<strong>What it is:</strong> A salt compound <a href="http://www.merriam-webster.com/dictionary/ammonium sulfate" target="_hplink">comprised of nitrogen</a> <strong>Where you'll find it:</strong> In <a href="http://w3.uwyo.edu/~dwwilson/pamphlet.html" target="_hplink">some fertilizers </a> -- and in some breads, like the <a href="http://www.subway.com/Nutrition/Files/usProdIngredients.pdf" target="_hplink">rolls at Subway</a>. Chemicals with ammonia are typically added to neutralize a food that's too acidic, says Doyle, which can affect texture. It's safe in the amounts it is used in foods, he says, but admits it will certainly be startling to many people, who may only be familiar with it as a heavy-duty cleaner.
<strong>What it is:</strong> An amino acid made from human hair or duck feathers <strong>Where you'll find it:</strong> Used as a <a href="http://www.huffingtonpost.com/2012/04/24/processed-food-ingredients_n_1441700.html#s890346&title=KFCs_Chicken_Pot" target="_hplink">dough conditioner</a> in some bread products, Bradley says, which can improve the texture and feel of products, as well as prolong their shelf life. Feathers and hair are readily-available waste products that would cost more money to dispose of, says Doyle, and since both are protein, they can be digested down to amino acids.
<strong>What it is:</strong> Also known as silica, it's most often present as <a href="http://dictionary.reference.com/browse/silicon+dioxide" target="_hplink">quartz or sand</a> <strong>Where you'll find it:</strong> Various fast food options, like <a href="http://www.wendys.com/food/pdf/us/nutrition.pdf" target="_hplink">Wendy's chili</a> and <a href="http://www.good.is/post/silicon-dioxide-and-smoke-flavor-taco-bell-s-definition-of-meat/" target="_hplink">Taco Bell's meat filling</a>. It's added to foods as an anti-caking agent, to keep them from clumping, explains Doyle.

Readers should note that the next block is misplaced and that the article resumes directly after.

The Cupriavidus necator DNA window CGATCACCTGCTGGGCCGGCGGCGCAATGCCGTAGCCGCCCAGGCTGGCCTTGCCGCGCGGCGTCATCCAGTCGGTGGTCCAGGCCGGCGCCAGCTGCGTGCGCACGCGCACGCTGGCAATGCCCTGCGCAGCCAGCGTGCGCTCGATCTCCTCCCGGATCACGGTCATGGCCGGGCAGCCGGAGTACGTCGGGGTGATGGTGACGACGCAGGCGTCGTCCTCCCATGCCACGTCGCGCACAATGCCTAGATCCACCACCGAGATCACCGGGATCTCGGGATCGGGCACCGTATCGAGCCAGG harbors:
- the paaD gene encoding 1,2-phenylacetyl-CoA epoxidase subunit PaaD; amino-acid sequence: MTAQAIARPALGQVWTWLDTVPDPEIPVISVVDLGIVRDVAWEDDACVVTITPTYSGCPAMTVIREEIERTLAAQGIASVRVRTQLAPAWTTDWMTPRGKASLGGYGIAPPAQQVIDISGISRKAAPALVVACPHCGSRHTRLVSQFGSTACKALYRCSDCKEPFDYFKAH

<strong>What it is:</strong> A chemical related to the mined metallic element <a href="http://www.rodale.com/gross-food?page=2" target="_hplink">titanium</a>, according to Rodale <strong>Where you'll find it:</strong> Sunscreen. It's a UV light absorber, says Doyle, but also works as a lightener in foods. It's often used to whiten skim milk, which, after the fat is removed, can appear slightly blue, he says. It may also be used in <a href="http://eatthis.menshealth.com/slide/3-salad-dressing" target="_hplink">salad dressings</a>, coffee creamers and frosting, according to <em>Men's Health</em>.
<strong>What it is:</strong> A <a href="http://www.fao.org/ag/agn/jecfa-additives/specs/Monograph1/Additive-049.pdf" target="_hplink">processing</a> agent <strong>Where you'll find it:</strong> <a href="http://healthland.time.com/2011/10/27/why-lovin-the-mcrib-isnt-a-heart-smart-idea/" target="_hplink">Plastics, like yoga mats</a> and the soles of your shoes, according to <em>TIME</em>'s Healthland -- as well as <a href="http://nutrition.mcdonalds.com/getnutrition/ingredientslist.pdf" target="_hplink">hamburger buns</a>.
<strong>What it is:</strong> <a href="http://www.health.com/health/gallery/0,,20588763_5,00.html" target="_hplink">Secretions from a bug native to Thailand</a>, Health.com reports <strong>Where you'll find it:</strong> Coating your favorite shiny sweets, like jelly beans. Look for it on ingredients lists as "confectioner's glaze."
<strong>What it is:</strong> Charred <a href="http://www.peta.org/about/faq/Are-animal-ingredients-included-in-white-sugar.aspx" target="_hplink">cattle bones</a> <strong>Where you'll find it:</strong> While it's used less and less in foods these days, says Bradley, it was historically used to filter sugar appear to make it appear whiter and more pure. <em><strong>Clarification:</strong> Language has been added to indicate that bone char was used in the refining process, not as an additive.</em>
<strong>What it is:</strong> <a href="http://online.wsj.com/article/SB10001424052748703834804576300991196803916.html" target="_hplink">Wood pulp</a> <strong>Where you'll find it:</strong> In shredded cheese, salad dressings, chocolate milk and more, according to the <em>Wall Street Journal</em>. It's added to foods to keep them from clumping by blocking moisture, and can <a href="http://online.wsj.com/article/SB10001424052748703834804576300991196803916.html" target="_hplink">thicken foods in the pace of oil or flour</a>, which cost more.